Missouri Wants To Ban Medical Marijuana Businesses From Paying Taxes With Cash

COLUMBIA, Mo. (AP) — Missouri’s health department wants to ban medical marijuana businesses from paying taxes in cash, a move that industry advocates say could shut out small businesses from the field.

Missouri voters in 2018 made medical marijuana legal but sales are still prohibited under federal law.

Financial institutions, particularly national banks, shy away from working with the cannabis industry because of the federal ban, BeLeaf CEO Mitch Meyers said. That forces some marijuana businesses to pay bills and salaries in cash.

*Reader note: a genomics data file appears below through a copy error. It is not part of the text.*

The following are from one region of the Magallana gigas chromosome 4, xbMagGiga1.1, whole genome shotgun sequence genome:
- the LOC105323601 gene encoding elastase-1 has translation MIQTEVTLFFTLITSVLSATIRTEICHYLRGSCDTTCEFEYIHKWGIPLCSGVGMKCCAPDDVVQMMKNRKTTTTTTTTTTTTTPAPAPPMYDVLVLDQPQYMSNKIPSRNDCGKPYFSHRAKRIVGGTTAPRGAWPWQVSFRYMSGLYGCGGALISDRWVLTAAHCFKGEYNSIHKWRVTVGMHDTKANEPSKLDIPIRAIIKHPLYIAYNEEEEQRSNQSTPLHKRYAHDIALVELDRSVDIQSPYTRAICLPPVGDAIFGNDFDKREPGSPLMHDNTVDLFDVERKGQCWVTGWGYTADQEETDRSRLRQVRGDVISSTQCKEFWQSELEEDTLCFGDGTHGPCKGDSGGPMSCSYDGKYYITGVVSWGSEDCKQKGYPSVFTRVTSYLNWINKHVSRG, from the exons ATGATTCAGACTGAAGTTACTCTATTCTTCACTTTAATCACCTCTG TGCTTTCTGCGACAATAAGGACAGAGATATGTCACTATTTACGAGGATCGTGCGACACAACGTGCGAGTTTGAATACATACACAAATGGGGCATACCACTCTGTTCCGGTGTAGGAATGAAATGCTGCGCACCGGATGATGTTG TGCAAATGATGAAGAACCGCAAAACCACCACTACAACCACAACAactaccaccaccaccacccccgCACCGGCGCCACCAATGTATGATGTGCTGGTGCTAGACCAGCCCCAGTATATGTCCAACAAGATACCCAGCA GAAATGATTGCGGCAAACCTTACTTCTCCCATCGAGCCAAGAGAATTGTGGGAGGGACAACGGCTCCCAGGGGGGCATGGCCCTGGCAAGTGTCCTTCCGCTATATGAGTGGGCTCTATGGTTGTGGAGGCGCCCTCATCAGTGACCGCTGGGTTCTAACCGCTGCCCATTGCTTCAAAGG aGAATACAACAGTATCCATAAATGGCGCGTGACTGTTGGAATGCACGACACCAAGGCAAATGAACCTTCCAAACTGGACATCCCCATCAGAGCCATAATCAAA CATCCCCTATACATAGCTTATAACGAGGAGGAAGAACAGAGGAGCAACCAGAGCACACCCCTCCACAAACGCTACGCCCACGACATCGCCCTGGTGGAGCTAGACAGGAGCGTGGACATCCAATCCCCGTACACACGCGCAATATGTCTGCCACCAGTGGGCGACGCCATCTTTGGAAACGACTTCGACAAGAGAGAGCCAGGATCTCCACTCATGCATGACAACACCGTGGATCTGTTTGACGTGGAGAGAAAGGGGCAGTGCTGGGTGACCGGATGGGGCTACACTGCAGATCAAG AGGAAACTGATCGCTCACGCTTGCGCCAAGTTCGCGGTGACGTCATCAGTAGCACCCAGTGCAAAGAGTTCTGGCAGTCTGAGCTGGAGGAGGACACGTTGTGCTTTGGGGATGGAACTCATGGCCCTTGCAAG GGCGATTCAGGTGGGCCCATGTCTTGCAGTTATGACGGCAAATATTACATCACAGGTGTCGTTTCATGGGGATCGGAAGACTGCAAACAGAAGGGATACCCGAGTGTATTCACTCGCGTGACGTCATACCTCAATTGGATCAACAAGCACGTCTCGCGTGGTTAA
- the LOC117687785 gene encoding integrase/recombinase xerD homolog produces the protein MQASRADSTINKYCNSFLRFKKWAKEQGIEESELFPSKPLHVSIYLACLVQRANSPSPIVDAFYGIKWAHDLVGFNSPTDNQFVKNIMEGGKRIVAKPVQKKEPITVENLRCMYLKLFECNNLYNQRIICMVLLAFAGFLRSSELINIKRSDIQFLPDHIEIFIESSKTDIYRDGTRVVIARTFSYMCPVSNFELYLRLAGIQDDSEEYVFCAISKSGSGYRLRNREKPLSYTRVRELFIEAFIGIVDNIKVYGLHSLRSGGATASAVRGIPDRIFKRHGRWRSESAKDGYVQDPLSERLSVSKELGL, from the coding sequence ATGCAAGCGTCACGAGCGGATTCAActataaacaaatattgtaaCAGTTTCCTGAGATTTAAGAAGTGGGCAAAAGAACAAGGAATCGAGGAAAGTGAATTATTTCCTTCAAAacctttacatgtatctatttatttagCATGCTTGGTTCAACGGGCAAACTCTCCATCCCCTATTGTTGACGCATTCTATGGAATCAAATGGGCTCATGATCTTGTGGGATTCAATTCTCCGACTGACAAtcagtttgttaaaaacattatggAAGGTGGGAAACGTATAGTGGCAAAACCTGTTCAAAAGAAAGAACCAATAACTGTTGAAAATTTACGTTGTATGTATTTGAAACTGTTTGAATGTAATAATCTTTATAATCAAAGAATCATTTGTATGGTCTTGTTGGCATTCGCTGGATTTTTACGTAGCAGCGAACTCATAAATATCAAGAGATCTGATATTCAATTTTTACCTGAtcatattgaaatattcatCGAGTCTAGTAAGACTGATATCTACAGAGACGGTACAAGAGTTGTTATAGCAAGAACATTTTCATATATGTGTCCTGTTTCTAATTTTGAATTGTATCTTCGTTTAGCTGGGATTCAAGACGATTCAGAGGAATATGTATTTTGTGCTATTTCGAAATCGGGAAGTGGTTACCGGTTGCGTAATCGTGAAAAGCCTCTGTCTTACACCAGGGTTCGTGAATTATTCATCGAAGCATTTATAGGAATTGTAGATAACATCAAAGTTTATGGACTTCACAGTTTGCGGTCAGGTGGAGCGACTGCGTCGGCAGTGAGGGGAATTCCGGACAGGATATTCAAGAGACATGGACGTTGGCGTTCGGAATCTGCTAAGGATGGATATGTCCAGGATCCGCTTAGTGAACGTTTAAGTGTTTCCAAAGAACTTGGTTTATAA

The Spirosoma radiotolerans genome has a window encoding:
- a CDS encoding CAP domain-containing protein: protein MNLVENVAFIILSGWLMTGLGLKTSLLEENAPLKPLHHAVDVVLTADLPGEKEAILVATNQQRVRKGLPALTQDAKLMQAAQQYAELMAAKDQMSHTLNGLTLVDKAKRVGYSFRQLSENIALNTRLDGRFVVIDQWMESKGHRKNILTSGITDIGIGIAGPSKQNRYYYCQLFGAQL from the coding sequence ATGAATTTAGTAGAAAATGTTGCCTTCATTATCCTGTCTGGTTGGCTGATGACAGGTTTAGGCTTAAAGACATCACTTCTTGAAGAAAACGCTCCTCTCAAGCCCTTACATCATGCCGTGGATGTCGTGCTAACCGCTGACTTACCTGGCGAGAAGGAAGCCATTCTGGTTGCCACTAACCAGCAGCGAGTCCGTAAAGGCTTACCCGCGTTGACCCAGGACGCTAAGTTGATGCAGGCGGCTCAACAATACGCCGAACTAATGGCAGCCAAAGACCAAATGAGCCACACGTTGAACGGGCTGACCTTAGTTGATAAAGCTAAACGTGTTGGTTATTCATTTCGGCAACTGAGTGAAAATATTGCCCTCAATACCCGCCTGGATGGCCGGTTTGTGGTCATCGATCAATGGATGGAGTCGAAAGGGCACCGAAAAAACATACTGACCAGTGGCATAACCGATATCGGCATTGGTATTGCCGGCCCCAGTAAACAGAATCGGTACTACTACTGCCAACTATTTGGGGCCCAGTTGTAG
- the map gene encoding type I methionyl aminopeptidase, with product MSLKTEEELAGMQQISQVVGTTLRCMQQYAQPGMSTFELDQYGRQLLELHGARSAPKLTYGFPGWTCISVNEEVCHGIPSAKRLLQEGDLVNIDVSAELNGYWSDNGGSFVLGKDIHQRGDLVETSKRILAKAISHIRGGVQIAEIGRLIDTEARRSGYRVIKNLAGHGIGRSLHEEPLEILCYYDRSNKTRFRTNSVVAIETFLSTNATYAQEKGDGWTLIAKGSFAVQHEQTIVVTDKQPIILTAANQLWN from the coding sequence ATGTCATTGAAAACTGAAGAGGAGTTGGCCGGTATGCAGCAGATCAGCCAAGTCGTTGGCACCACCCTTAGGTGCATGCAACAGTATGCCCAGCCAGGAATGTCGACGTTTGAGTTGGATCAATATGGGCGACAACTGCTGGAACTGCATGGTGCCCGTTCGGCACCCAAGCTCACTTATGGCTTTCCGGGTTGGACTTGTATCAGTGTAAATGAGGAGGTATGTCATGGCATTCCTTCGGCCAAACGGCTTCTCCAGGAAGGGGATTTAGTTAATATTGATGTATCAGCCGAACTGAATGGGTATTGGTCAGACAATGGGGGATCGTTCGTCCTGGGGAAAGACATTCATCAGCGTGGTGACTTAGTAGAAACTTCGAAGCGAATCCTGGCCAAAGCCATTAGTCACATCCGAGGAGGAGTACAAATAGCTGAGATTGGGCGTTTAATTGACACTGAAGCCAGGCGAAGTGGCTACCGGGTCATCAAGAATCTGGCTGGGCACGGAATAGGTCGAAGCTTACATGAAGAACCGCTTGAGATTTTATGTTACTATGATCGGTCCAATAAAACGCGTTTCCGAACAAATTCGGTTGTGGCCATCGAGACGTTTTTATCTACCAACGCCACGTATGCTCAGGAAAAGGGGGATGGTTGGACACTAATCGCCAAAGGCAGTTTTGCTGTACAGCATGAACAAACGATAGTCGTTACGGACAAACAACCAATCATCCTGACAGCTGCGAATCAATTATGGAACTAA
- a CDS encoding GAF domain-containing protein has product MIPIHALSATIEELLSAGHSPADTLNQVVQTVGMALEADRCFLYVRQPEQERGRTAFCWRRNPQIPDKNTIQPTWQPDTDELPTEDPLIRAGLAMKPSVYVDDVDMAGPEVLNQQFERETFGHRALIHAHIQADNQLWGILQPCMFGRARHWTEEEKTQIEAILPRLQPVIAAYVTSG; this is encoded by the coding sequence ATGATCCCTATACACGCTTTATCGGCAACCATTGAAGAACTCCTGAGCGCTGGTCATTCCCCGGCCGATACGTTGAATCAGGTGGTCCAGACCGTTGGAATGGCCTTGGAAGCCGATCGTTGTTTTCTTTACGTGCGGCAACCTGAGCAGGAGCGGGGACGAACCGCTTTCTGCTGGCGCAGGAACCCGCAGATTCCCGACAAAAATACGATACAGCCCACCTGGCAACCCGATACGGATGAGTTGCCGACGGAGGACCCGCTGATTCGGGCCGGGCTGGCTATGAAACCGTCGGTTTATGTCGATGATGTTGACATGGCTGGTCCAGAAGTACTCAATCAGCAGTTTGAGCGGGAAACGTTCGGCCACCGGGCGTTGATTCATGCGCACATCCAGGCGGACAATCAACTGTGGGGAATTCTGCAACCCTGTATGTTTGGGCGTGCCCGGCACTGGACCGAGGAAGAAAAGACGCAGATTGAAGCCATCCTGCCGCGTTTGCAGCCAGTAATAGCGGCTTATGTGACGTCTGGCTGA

Meyers said Missouri’s proposed cash-only policy will also make it difficult or impossible for some businesses to pay state taxes.

“I don’t know how you can tell people to abide by the law, but then say cash is no good,” Meyers said.

The Department of Health and Senior Services did not immediately respond to a Friday Associated Press request for comment on the proposed policy, which also bans cash payments for fines and fees.

There are Missouri banks that will work with cannabis businesses, Missouri Medical Cannabis Trade Association spokesman Jack Cardetti said.

“But those options are not plentiful,” he said.

Cardetti said the same issues with reluctant banks apply to getting cashier’s checks.

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